Opinion | A bright idea for China: jump-start the economy with solar power push

Opinion | A bright idea for China: jump-start the economy with solar power push

Opinion | A bright idea for China: jump-start the economy with solar power push

This year could turn out to be tougher than last year. The boost in domestic tourism greatly helped the economy in 2023. The same won’t happen again. Auto exports are also likely to slow. The unwinding of the electronics inventory could be ending, a positive for exports. In all, though, there are more negative than positive factors that will influence China’s growth in 2024.
There will be huge pressure for more stimulus. Good stimulus can be positive in both the short and long term. In 1998, Premier Zhu Rongji kick-started a national highways programme which boosted the construction and commodity industries. The resulting network integrated the nation’s goods and labour market, realising the potential for scaling up, given China’s size.
Construction workers at the Gaolan Harbor Interchange, the second phase of the Hezhou-Gaolan Port Highway in Guangdong province, on May 5, 2022. On completion, the 35km highway will be an important channel linking the west bank of the Pearl River estuary with the Guangdong-Hong Kong-Macau Greater Bay Area. Photo: Xinhua

Size doesn’t matter, though, if there are many disjointed bits. The national highway system has been key to China’s growth over the past two decades and remains its most important infrastructure. If China is going to implement another major stimulus programme, it has to focus on its productivity potential after the short-term demand boost.

The next productivity revolution will be in energy and China is in a perfect position to be the first to capitalise. In four years, solar cell prices have dropped by over 80 per cent to below 7 US cents per watt.

The key technology in solar power – the solar panel – is becoming almost irrelevant to the total cost. The price of solar cells has come down so much because production happens at a massive scale.

Innovation at scale is very powerful in pushing productivity. Other components of solar investment haven’t experienced the same price decline. Distributed and project-based solar investment in low-tech components doesn’t offer economies of scale.

Even at 70 US cents per watt – the overall development cost of solar power last year – China has a good case for scaling up solar power. It could deliver electricity to the power-hungry east from the sunny west at an even lower cost, not including the price of local distribution. Solar power is competitive against coal.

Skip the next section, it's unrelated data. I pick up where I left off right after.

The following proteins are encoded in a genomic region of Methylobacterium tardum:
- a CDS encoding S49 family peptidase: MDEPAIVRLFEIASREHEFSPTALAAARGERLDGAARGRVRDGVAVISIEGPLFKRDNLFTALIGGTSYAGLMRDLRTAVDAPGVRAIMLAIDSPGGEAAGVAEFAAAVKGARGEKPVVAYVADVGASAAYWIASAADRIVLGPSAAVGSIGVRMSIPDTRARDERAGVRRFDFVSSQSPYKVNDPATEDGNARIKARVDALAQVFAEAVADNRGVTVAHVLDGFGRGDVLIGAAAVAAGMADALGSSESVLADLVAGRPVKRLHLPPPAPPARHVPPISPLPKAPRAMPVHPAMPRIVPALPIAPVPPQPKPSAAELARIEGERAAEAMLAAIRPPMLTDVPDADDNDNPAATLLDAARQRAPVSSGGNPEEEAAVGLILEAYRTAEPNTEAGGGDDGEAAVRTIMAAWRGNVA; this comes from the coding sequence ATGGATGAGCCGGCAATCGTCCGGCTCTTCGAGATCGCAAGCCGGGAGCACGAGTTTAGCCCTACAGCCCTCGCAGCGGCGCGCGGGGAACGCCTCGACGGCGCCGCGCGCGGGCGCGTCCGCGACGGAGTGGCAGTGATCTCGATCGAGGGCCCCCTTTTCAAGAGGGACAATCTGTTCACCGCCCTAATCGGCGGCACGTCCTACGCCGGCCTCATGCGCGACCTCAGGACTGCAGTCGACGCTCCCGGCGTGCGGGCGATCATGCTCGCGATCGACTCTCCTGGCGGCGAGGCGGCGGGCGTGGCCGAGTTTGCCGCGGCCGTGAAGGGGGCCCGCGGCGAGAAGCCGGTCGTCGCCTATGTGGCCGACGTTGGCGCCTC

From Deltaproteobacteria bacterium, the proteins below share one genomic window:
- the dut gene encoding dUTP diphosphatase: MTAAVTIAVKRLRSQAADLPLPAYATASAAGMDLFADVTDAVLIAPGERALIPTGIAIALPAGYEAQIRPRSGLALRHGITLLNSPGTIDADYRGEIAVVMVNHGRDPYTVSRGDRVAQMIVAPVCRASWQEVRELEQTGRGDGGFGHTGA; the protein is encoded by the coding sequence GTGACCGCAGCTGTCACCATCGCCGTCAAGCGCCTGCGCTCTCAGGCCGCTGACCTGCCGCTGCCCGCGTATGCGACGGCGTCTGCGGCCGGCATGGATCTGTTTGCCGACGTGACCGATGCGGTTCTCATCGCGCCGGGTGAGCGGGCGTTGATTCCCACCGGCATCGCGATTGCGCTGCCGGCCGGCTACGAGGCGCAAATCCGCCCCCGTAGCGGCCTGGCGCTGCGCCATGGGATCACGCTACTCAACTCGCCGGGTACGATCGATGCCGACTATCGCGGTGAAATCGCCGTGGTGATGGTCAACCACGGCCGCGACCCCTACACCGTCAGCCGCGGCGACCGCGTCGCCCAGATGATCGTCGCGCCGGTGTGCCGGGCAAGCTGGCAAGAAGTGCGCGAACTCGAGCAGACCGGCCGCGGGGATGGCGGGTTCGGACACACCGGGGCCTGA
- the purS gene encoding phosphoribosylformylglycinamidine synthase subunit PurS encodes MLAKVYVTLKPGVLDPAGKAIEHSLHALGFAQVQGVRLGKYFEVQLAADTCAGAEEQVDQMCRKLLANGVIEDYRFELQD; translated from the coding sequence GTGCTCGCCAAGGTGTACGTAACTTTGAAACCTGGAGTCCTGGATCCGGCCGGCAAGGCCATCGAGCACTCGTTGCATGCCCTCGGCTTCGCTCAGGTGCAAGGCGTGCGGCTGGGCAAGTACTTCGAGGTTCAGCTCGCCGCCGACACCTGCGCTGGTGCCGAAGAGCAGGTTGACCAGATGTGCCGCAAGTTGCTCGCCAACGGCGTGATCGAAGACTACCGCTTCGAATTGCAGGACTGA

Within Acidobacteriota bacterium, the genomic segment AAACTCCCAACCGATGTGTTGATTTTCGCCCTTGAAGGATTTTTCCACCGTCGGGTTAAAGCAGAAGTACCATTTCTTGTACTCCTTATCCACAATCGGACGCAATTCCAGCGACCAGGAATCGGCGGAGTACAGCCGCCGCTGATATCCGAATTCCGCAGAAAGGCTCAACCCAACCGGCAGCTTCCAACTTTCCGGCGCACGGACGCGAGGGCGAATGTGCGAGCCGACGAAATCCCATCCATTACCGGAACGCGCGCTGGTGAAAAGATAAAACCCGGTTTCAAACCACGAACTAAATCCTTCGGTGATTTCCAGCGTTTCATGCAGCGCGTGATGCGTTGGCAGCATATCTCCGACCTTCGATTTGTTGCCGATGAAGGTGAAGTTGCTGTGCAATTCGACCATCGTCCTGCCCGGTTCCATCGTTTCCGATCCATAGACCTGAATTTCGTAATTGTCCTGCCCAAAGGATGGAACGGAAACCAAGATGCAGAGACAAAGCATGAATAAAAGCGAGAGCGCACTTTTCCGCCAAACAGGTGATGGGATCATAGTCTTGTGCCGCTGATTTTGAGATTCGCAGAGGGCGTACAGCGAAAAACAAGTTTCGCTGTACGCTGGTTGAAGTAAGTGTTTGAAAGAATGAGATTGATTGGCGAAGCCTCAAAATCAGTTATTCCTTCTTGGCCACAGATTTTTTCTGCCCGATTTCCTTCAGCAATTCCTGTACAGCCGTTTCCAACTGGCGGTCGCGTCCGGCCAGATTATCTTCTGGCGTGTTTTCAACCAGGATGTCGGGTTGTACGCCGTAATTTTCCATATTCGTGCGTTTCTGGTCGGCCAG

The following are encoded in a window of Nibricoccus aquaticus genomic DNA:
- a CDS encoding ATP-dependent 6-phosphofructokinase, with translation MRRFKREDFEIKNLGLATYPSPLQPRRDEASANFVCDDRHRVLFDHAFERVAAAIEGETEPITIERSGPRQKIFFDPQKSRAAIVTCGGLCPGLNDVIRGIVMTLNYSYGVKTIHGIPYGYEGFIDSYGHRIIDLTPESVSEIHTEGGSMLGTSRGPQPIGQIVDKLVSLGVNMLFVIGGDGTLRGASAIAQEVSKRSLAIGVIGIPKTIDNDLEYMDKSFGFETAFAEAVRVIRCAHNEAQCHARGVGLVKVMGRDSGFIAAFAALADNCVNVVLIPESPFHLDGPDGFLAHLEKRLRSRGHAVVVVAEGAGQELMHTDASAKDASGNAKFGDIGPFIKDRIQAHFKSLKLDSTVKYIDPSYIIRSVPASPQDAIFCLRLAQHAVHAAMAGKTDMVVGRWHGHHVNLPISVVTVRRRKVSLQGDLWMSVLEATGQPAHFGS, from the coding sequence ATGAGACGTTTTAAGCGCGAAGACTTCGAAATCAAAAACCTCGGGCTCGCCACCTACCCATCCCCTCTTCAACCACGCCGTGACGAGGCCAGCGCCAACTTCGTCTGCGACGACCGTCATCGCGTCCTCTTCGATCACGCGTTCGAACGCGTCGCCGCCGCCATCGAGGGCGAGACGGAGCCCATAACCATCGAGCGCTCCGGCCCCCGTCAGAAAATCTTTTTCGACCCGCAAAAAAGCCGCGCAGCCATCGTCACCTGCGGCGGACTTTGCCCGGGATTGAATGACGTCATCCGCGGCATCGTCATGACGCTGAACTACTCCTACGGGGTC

Nevertheless, solar accounted for only 4.7 per cent of the 8,388 trillion terawatt hours electricity output in 2022. And electricity from the grid only accounts for 27 per cent of China’s energy consumption. Despite its rapid growth in the past two decades, solar power remains insignificant in China’s overall energy picture. That shouldn’t be the case.


China starts first ultra-high power transmission project in the Gobi Desert

China starts first ultra-high power transmission project in the Gobi Desert

China could dedicate around 3 per cent of GDP per annum to a solar push to reach net zero. It could all be done by 2040, 20 years ahead of the government’s target. Spending on such a project would stimulate the economy and plant the seeds of productivity for the future. As scale rises, the cost will come down.

For example, if China were to complete a project to cover much of Taklamakan Desert, the scale efficiency would apply to every component in the solar investment. Autonomous systems could be developed for equipment production, installation and maintenance. Solar singularity could be reached.

Plentiful and near-zero-cost electricity would open up new possibilities. First, the coverage provided by solar panels and the water used to clean them could help the desert turn green and become grazing land.

Second, pumping water from the southern side of the Tibetan Plateau to the arid north would become economical, which could irrigate millions of hectares of land there. The solar push could make China energy- and food-independent.

China engineers complete largest solar farm on Earth in UAE ahead of Cop28

Such a massive project is likely to lead to new expertise and technology, similar to the case of high-speed rail development. In a decade, China could export this system to others in the Global South, bringing cheap energy to billions of people and alleviating global hunger. The resulting prosperous nations could trade with China on a new scale, to the benefit of both.

Money must be spent on the future, not the past. Quantitative easing could revive the moribund property or shadow banking sector for a short time, but would merely delay the inevitable and worsen the aftermath.

The deflating bubble is good news for China. As the US keeps its bubble economy going, China has time to digest the cost of its own bubble deflating. Hopefully, when the US bubble pops, China’s economy will be healthy enough to withstand the shock.

Andy Xie is an independent economist

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